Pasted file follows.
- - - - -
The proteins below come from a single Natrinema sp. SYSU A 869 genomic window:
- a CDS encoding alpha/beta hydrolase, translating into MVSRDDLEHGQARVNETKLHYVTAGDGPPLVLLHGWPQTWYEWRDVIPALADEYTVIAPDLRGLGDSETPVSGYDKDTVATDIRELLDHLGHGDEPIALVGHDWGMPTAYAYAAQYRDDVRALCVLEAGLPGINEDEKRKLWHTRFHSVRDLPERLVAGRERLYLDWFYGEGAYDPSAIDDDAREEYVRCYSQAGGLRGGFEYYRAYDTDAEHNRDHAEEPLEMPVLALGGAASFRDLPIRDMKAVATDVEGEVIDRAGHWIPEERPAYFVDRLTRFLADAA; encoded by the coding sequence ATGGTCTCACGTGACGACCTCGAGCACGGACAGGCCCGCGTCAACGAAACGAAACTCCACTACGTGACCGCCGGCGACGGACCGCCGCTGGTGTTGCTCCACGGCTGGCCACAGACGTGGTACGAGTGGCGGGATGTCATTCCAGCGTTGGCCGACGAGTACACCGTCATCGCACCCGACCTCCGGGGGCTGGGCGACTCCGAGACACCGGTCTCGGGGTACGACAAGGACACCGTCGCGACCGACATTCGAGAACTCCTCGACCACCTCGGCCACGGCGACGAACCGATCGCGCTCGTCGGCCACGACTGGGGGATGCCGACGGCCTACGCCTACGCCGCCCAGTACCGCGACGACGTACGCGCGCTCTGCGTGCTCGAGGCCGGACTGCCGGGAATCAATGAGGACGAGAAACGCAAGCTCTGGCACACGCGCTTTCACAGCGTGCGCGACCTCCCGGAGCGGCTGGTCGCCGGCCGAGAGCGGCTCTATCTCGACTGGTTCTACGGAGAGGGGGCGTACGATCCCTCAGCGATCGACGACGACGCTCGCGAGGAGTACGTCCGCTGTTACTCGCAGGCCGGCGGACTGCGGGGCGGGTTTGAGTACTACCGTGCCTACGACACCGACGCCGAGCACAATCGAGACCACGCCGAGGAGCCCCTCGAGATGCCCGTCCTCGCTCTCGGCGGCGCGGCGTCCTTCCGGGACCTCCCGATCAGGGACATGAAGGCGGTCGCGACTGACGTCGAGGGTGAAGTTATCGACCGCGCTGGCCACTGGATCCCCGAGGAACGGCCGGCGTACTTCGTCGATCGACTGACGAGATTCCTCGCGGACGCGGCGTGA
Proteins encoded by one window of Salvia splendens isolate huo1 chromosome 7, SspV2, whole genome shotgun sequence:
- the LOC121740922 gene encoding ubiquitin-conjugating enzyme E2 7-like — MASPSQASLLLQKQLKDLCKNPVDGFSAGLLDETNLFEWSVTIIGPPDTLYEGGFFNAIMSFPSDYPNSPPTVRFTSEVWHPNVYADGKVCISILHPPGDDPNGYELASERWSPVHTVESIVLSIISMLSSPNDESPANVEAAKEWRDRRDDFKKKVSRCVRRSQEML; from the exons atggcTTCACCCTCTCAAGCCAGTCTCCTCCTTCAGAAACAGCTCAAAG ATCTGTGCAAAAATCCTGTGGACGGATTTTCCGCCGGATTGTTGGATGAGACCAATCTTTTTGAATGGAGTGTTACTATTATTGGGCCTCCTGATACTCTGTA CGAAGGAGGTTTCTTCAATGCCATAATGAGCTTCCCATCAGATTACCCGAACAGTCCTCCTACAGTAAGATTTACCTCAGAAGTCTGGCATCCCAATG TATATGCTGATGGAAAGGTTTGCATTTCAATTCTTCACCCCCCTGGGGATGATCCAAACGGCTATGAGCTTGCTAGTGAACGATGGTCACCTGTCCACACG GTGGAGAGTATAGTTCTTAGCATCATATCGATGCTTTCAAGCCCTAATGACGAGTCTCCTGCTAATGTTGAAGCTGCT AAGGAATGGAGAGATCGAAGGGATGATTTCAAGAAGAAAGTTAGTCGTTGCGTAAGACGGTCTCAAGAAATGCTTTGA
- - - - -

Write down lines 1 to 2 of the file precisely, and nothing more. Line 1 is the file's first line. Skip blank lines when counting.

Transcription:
The proteins below come from a single Natrinema sp. SYSU A 869 genomic window:
- a CDS encoding alpha/beta hydrolase, translating into MVSRDDLEHGQARVNETKLHYVTAGDGPPLVLLHGWPQTWYEWRDVIPALADEYTVIAPDLRGLGDSETPVSGYDKDTVATDIRELLDHLGHGDEPIALVGHDWGMPTAYAYAAQYRDDVRALCVLEAGLPGINEDEKRKLWHTRFHSVRDLPERLVAGRERLYLDWFYGEGAYDPSAIDDDAREEYVRCYSQAGGLRGGFEYYRAYDTDAEHNRDHAEEPLEMPVLALGGAASFRDLPIRDMKAVATDVEGEVIDRAGHWIPEERPAYFVDRLTRFLADAA; encoded by the coding sequence ATGGTCTCACGTGACGACCTCGAGCACGGACAGGCCCGCGTCAACGAAACGAAACTCCACTACGTGACCGCCGGCGACGGACCGCCGCTGGTGTTGCTCCACGGCTGGCCACAGACGTGGTACGAGTGGCGGGATGTCATTCCAGCGTTGGCCGACGAGTACACCGTCATCGCACCCGACCTCCGGGGGCTGGGCGACTCCGAGACACCGGTCTCGGGGTACGACAAGGACACCGTCGCGACCGACATTCGAGAACTCCTCGACCACCTCGGCCACGGCGACGAACCGATCGCGCTCGTCGGCCACGACTGGGGGATGCCGACGGCCTACGCCTACGCCGCCCAGTACCGCGACGACGTACGCGCGCTCTGCGTGCTCGAGGCCGGACTGCCGGGAATCAATGAGGACGAGAAACGCAAGCTCTGGCACACGCGCTTTCACAGCGTGCGCGACCTCCCGGAGCGGCTGGTCGCCGGCCGAGAGCGGCTCTATCTCGACTGGTTCTACGGAGAGGGGGCGTACGATCCCTCAGCGATCGACGACGACGCTCGCGAGGAGTACGTCCGCTGTTACTCGCAGGCCGGCGGACTGCGGGGCGGGTTTGAGTACTACCGTGCCTACGACACCGACGCCGAGCACAATCGAGACCACGCCGAGGAGCCCCTCGAGATGCCCGTCCTCGCTCTCGGCGGCGCGGCGTCCTTCCGGGACCTCCCGATCAGGGACATGAAGGCGGTCGCGACTGACGTCGAGGGTGAAGTTATCGACCGCGCTGGCCACTGGATCCCCGAGGAACGGCCGGCGTACTTCGTCGATCGACTGACGAGATTCCTCGCGGACGCGGCGTGA